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Politics & Security

EDITORIAL | Japanese Gov’t Must Know How Confucius Institutes Work on Campuses

In the U.S., the Confucius Institutes kept the terms of agreement with partner universities hidden. Teachers had to pledge to protect Chinese national interests.

Editorial Board, The Sankei Shimbun

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The Japanese government will be urging universities with on-campus Confucius Institutes, which are under Beijing’s influence, to disclose information on how these entities operate. 

Confucius Institutes are non-profit educational institutions set up around the world since 2004 with the ostensible aim of promoting the Chinese language and culture. The United States and other countries have raised concerns that the institutions are being used for propaganda purposes by the Chinese Communist Party.

There have been reports that Confucius Institutes partnering with universities in the United States spread propaganda aligned with the Chinese government’s positions on matters such as the Tiananmen Square incident, Tibet, and Taiwan, and how such activities are silencing free discussions on campus. 

Needless to say, it is natural for Japan to demand full transparency in the operations of Confucius Institutes that partner with its universities. 

Global Situation

Currently, there are more than 550 Confucius Institutes in over 160 countries and regions around the world. 

The United States and countries in Europe have closed down their Confucius Institutes in rapid succession because of the latter’s violations of academic freedom. In Japan, 14 universities have partnered with Confucius Institutes, including Waseda University and Ritsumeikan University. Kogakuin University closed down its Confucius Institute at the end of March 2021, citing the need to rebuild the school building.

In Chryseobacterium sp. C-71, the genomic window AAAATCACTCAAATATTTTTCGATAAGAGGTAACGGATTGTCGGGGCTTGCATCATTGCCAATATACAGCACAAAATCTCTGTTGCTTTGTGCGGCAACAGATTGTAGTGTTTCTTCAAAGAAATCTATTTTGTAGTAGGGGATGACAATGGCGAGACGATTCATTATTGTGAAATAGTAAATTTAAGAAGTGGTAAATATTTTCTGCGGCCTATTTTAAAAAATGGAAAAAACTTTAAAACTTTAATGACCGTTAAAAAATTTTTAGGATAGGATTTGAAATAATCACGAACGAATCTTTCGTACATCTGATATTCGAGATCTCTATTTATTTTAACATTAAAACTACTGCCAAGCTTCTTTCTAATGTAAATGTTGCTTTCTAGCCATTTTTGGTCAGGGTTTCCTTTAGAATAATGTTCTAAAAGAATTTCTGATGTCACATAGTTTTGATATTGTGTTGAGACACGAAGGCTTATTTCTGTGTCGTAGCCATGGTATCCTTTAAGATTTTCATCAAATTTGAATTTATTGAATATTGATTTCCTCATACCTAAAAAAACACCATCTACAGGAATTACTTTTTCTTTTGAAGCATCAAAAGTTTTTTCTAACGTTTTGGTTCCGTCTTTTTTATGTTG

Education Minister Koichi Hagiuda said at a meeting of the House of Councillors’ Committee on Education, Culture, Sports, Science, and Technology, “We would like to encourage the disclosure of information for greater transparency in the organizational management, education, and contents of research [of the Confucius Institutes] so that independent research activities of the [partnering] universities are not hindered.”

According to the Ministry of Education, Culture, Sports, Science, and Technology (MEXT), the Confucius Institutes are the only cultural centers on university campuses in Japan that are effectively under the control of a foreign government. 

RELATED: U.S., Europe Close Confucius Institutes Over Spying Suspicions. Why Does Japan Keep Them?

Responding to the Urgency

Japan needs to question the soundness of allowing an agency of a communist dictatorship to operate freely within its universities, where academic freedom is a core tenet.  

Confucius Institutes are not required by law to notify the government or receive approval before setting up. However, problems will arise unless the Japanese government is aware of the institute’s activities and operations within its public education system. The fundamental values of academic freedom at the heart of university education are at stake.

To ensure that calls for transparency are not mere rhetoric, MEXT must demand reports on how much funding Japanese universities receive from the Chinese government for the operation of Confucius Institutes — and on the hiring activities for teaching staff. 

In a 2019 report, the U.S. Senate said that the Confucius Institutes kept the terms of agreement with partnering U.S. universities hidden, and teachers working for the institutes had to pledge to protect Chinese national interests.

It is imperative that the Japanese government grasp the details of the actual situation of the Confucius Institutes. Japanese universities cannot be allowed to be exploited as a battlefield in a propaganda war. 

Universities must provide a safe, supportive place of education for the generations who will be defining the country’s future.

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(Read The Sankei Shimbun editorial in Japanese at this link.)

Author: Editorial Board, The Sankei Shimbun